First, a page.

~ Ann Patchett, The Getaway Car: A Practical Memoir About Writing and Life, 2011

Tuesday, March 9, 2021

Endless Days at the Beach

Tuesday, March 9, 2021

My tan has faded, but my memories of last year's endless days at the beach have not. At this time of the day, I would usually be my favorite spot, sitting under one of those coconut trees whose fruits passersby always warn me about. "Cocos cayendo," (falling coconuts), they'd always say. 

While families carrying their own umbrellas, chairs, bodyboards, and what appears to be two days' worth of food and beer trickled in, I'd be eyeing the granizados vendor and debating with myself on whether to indulge in that sweet treat. The sun would be shining, browning my skin to the darkest it's ever been. I would move to a shadier spot and reapply sunblock. I'd look around, happy to witness that life continues, somehow.

Monday, March 8, 2021

Writing is the act of saying I

Monday, March 8, 2021

"In many ways, writing is the act of saying I, of imposing oneself upon other people, of saying listen to me, see it my way, change your mind. It’s an aggressive, even a hostile act. You can disguise its aggressiveness all you want with veils of subordinate clauses and qualifiers and tentative subjunctives, with ellipses and evasions—with the whole manner of intimating rather than claiming, of alluding rather than stating—but there’s no getting around the fact that setting words on paper is the tactic of a secret bully, an invasion, an imposition of the writer’s sensibility on the reader’s most private space."

~ Joan Didion, Let Me Tell You What I Mean, 2021

Friday, March 5, 2021

After 363 Days

Friday, March 5, 2021

After 363 days of not setting foot in the office, I reported for work last Wednesday. Being in the office felt like nothing has changed yet everything has changed. The building remains squat, drab, and grey, but the parking lot that had always been packed with vehicles was, on that day, empty. The guard who barely glanced at our IDs before now checks the temperature of everyone entering the building. The lobby is newly renovated, and the biometric machine is gone—replaced by an online timesheet.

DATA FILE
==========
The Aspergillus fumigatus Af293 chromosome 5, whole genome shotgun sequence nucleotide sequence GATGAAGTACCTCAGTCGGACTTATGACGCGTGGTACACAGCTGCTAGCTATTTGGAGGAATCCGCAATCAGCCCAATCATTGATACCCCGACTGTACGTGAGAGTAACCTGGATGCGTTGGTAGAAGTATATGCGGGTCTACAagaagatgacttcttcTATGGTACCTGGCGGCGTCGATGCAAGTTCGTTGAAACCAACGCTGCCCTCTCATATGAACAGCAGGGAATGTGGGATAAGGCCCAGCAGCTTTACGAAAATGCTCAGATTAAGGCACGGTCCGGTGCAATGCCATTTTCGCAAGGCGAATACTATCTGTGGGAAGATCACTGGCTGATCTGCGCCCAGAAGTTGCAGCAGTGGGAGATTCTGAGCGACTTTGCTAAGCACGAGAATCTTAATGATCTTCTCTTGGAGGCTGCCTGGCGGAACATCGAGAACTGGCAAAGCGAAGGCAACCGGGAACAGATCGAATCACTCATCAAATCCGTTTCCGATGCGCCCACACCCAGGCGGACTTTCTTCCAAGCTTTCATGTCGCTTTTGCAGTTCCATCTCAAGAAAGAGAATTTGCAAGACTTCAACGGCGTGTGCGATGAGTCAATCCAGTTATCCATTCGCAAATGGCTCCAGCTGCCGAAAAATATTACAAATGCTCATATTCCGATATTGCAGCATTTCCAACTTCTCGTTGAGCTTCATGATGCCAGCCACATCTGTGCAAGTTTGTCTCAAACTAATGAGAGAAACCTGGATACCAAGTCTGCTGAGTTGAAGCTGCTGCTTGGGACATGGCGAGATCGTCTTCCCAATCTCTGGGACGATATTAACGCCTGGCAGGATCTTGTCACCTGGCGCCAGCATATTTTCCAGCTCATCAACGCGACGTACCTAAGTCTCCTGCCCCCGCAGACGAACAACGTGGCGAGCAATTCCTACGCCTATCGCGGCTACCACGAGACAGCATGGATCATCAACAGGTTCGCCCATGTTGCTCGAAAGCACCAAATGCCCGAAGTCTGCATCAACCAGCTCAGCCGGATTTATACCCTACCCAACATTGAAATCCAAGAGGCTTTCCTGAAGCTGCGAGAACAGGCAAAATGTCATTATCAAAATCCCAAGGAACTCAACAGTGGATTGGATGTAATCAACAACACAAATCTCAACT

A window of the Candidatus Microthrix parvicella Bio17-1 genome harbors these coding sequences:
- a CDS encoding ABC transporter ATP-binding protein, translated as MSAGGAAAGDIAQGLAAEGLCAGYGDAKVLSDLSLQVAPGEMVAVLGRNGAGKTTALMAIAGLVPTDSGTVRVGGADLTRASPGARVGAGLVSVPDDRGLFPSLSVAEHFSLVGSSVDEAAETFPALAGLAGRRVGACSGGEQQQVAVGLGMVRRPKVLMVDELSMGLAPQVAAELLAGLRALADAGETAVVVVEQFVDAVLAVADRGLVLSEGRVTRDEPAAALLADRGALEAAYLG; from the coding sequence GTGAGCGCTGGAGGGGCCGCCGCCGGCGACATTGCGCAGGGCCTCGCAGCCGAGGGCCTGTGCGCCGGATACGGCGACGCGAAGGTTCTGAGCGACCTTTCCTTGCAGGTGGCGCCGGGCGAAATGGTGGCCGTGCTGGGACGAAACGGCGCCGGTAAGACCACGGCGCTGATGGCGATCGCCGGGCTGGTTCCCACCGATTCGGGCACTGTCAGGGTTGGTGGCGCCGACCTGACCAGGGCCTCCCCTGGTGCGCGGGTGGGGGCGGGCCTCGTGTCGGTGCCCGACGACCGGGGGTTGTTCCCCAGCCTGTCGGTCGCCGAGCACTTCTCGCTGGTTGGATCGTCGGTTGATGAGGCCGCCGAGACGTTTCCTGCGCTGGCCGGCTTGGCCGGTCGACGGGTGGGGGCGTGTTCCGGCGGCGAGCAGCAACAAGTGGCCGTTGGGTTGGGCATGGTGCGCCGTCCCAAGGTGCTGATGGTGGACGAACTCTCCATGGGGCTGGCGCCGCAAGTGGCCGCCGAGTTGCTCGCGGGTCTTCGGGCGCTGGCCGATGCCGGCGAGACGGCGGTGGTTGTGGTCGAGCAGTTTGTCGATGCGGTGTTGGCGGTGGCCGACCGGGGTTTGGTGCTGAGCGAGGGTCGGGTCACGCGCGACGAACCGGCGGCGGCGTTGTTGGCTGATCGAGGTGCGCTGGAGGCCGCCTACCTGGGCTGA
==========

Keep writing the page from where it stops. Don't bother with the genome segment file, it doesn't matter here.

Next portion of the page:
When I entered our office, it's as if I was never gone at all. My table was exactly how I left it, organized and clutter-free, yet coated with a year's worth of dust. The page of my calendar was still set to March 2020, the month when our lives were upended and the whole world changed. 

From my seat I used to observe employees from other departments going up and down the stairs, but on that day there was barely anyone in sight. Most are still working from home and only report for work once or twice a week. When my colleagues arrived, I greeted them as if I just saw them yesterday. We actually did but online.

Monday, March 1, 2021

That life is lighter and more playful than I’m giving it credit for

Monday, March 1, 2021

"I love these geese. They make my chest tight and full and help me believe that things will be all right again, that I will pass through this time as I have passed through other times, that the vast and threatening blank ahead of me is a mere specter, that life is lighter and more playful than I’m giving it credit for."

~ Lily King, Writers and Lovers, 2020